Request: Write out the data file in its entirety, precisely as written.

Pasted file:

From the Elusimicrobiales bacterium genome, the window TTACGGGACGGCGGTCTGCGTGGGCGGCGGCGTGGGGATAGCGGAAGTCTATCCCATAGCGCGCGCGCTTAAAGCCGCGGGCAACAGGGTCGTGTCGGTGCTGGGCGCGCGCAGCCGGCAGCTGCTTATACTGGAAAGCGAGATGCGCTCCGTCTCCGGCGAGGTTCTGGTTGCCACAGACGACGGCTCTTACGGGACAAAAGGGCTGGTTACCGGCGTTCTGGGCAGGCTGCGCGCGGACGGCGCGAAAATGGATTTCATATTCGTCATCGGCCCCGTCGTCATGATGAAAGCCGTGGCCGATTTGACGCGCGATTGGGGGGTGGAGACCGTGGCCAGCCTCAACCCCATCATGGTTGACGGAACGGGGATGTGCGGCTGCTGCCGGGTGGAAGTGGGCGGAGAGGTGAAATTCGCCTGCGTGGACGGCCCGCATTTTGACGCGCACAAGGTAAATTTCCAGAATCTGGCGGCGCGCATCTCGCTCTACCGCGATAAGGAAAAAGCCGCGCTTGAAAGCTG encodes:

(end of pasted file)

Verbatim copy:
From the Elusimicrobiales bacterium genome, the window TTACGGGACGGCGGTCTGCGTGGGCGGCGGCGTGGGGATAGCGGAAGTCTATCCCATAGCGCGCGCGCTTAAAGCCGCGGGCAACAGGGTCGTGTCGGTGCTGGGCGCGCGCAGCCGGCAGCTGCTTATACTGGAAAGCGAGATGCGCTCCGTCTCCGGCGAGGTTCTGGTTGCCACAGACGACGGCTCTTACGGGACAAAAGGGCTGGTTACCGGCGTTCTGGGCAGGCTGCGCGCGGACGGCGCGAAAATGGATTTCATATTCGTCATCGGCCCCGTCGTCATGATGAAAGCCGTGGCCGATTTGACGCGCGATTGGGGGGTGGAGACCGTGGCCAGCCTCAACCCCATCATGGTTGACGGAACGGGGATGTGCGGCTGCTGCCGGGTGGAAGTGGGCGGAGAGGTGAAATTCGCCTGCGTGGACGGCCCGCATTTTGACGCGCACAAGGTAAATTTCCAGAATCTGGCGGCGCGCATCTCGCTCTACCGCGATAAGGAAAAAGCCGCGCTTGAAAGCTG encodes: